Coil predicts tremendous growth in the solar industry over the next five years, in line with current market forces, and claims that Enel Green Power will share the wealth by sponsoring STEM (science, technology, engineering and math) education and d other initiatives that rural communities identify as priorities.

“We’re not just going to come in and be a silent observer in the community,” Coil said. “We want to be an active participant and help the community. “


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History organization

Merrick Garland blocks federal prosecutors from searching for journalists’ files

WASHINGTON – Attorney General Merrick Garland severely limited the ability of federal prosecutors to obtain tapes of journalists’ contacts when they investigated leaks of sensitive government information on Monday, curbing a long-standing practice that had sparked offenders. criticism in recent weeks, especially from President Biden.

In a note to federal prosecutors, Mr Garland said the agency’s past policies had failed to properly weigh the national interest in protecting journalists from forced disclosure of their sources, saying they needed to such protection “to inform the American people of how their government is working.”

Mr Garland had vowed he would prevent prosecutors from seizing information from reporters after recent revelations that former President Donald Trump’s Justice Department secretly searched for and obtained 2017 phone records from Washington Post reporters , CNN and The New York Times while trying to identify their sources. This sparked outrage from lawmakers, press freedom organizations and Mr Biden, who said he would no longer allow such tactics.

Mr Garland, who as a federal judge has taken a strong stand in favor of journalists ‘rights and First Amendment protections, told lawmakers in June that the new policy would be the “most protective of journalists’ ability to do their job in history “. He has met with information officials to discuss their concerns at least twice in recent weeks.

The new policy includes exceptions for cases involving an agent of a foreign power or a member of a foreign terrorist organization, or where measures must be taken to “prevent an imminent risk of death or serious bodily harm,” said the memo.

The three-page memo also said the ministry would support legislation codifying protections for journalists into law, going beyond the efforts of previous administrations, and giving Deputy Attorney General Lisa Monaco the responsibility of consulting others to develop new regulations on the matter.

Such legislation has not been a priority for lawmakers in recent years and would face an uncertain fate in Congress. Without becoming law, any rules passed by the Justice Department under Mr Garland could be overturned by a future administration.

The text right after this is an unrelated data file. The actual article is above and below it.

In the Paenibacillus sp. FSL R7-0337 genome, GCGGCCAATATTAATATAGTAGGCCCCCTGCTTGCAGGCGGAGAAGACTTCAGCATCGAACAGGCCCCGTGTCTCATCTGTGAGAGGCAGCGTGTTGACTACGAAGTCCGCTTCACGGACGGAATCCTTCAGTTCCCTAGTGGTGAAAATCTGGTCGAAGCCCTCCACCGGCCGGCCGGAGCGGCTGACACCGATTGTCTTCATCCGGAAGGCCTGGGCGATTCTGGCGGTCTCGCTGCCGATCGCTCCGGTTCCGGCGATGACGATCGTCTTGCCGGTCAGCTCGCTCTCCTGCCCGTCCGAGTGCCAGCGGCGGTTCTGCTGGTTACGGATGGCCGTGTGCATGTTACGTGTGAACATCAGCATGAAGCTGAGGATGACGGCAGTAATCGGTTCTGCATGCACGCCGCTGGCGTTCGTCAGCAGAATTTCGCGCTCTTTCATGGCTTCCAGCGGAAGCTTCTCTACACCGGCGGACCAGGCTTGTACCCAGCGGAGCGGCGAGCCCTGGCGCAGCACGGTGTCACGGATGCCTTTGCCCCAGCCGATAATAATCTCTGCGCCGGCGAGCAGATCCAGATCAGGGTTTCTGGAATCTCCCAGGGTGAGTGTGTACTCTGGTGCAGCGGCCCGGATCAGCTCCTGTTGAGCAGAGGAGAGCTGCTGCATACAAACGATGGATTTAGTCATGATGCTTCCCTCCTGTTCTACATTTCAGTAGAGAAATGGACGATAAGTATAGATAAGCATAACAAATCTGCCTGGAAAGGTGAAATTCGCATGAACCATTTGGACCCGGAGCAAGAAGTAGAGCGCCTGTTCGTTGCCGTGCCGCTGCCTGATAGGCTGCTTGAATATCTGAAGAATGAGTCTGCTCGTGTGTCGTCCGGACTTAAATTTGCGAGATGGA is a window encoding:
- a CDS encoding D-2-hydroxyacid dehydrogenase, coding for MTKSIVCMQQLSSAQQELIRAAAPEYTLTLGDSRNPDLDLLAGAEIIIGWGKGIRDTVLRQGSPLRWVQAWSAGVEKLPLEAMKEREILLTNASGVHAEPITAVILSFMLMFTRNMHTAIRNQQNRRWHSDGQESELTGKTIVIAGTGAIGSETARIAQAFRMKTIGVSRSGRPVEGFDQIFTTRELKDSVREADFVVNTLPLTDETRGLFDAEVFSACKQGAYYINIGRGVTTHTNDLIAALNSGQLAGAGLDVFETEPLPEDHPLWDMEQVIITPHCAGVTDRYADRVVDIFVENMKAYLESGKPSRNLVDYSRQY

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Media advocates applauded the decision. “The Attorney General has taken a necessary and critical step to protect press freedom at a critical time,” said Bruce Brown, executive director of the Journalists’ Committee on Press Freedom. “This historic new policy will ensure that journalists can do their job of informing the public without fear of federal intrusion into their dealings with confidential sources,” said Mr. Brown.

Some former national security prosecutors said that while existing guidelines already made it difficult to subpoena journalists’ files and provided for the tool as a last resort, they expected the new memo to further limit such investigations.

“I think this will make leaks of classified information more difficult to investigate, but it was a compromise the department is prepared to make in order to provide greater privacy protection for journalists and their sources,” he said. said Kellen Dwyer, a former district attorney who was deputy. Assistant Attorney General in the National Security Division of the Department of Justice and now works at the law firm Alston & Bird.

For years, prosecutors have used subpoenas and court orders to obtain journalists’ files in leak investigations, often after exhausting other options to identify suspects. Under the Obama administration, for example, the Justice Department used the tool for investigations involving reporting from the Associated Press and Fox News. Several former government employees and senior officials have been sued by the Obama Justice Department.

In one notable case in 2010, former Attorney General Eric Holder personally approved the seizure of the phone records and personal emails of Fox News Channel reporter James Rosen, who reported on a secret government report on Korea. North. An FBI search warrant request identified Mr. Rosen as a possible criminal “co-conspirator”.

In response to a backlash from media advocates and others, Holder added in 2013 new hurdles that prosecutors had to overcome before they could get subpoenas and search warrants targeting journalists. The measures included requiring prosecutors to give notice to a media organization before a subpoena could be issued to seize cases, unless the attorney general certifies that doing so would interfere with the investigation.